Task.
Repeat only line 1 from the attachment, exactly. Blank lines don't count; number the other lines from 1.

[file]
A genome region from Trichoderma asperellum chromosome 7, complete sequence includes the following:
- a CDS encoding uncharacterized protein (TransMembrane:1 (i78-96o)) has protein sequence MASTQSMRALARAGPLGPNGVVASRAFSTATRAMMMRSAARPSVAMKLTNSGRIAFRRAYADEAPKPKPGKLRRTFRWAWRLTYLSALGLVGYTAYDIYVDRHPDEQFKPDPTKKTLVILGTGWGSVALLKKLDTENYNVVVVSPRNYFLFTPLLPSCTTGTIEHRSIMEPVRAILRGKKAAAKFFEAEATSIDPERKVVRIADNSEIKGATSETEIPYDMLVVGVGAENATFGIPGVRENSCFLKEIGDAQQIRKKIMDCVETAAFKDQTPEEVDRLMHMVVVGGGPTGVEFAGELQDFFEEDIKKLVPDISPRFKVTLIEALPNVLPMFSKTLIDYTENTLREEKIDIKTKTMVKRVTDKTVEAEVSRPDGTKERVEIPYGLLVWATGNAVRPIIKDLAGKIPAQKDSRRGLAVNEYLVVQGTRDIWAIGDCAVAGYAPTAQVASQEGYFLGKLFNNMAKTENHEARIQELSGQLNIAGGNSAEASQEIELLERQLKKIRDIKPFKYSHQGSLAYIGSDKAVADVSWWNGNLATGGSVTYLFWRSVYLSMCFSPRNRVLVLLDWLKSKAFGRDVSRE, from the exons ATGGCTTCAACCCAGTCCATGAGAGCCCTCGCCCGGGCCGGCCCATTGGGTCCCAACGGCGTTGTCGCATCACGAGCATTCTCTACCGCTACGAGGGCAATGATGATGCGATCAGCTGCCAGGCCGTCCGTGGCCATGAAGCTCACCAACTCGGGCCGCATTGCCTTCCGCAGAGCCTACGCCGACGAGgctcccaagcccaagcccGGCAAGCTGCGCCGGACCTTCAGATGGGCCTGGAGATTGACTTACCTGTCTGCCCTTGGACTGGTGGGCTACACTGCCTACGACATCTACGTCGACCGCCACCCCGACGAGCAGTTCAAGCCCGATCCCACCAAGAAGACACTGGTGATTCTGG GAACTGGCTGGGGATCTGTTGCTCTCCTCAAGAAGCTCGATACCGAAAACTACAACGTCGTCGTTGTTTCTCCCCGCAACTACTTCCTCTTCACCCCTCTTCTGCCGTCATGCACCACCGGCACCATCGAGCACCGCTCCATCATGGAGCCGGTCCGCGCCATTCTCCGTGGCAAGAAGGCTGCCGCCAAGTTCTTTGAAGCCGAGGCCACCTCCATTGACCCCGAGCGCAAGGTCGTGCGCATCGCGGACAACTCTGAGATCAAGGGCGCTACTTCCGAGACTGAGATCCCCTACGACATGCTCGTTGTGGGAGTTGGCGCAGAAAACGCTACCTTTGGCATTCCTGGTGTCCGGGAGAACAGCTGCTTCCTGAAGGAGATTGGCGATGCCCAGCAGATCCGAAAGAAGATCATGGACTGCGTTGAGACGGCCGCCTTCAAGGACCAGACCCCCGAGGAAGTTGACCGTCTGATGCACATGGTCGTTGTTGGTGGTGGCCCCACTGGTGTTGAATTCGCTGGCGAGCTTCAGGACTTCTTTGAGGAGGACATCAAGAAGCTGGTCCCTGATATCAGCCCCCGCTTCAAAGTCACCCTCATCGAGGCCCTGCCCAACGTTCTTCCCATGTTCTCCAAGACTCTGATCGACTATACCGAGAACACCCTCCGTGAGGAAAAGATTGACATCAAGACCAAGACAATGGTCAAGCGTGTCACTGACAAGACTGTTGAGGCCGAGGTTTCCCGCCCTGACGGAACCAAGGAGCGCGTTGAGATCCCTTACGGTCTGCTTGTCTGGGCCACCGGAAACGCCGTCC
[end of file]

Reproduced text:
A genome region from Trichoderma asperellum chromosome 7, complete sequence includes the following: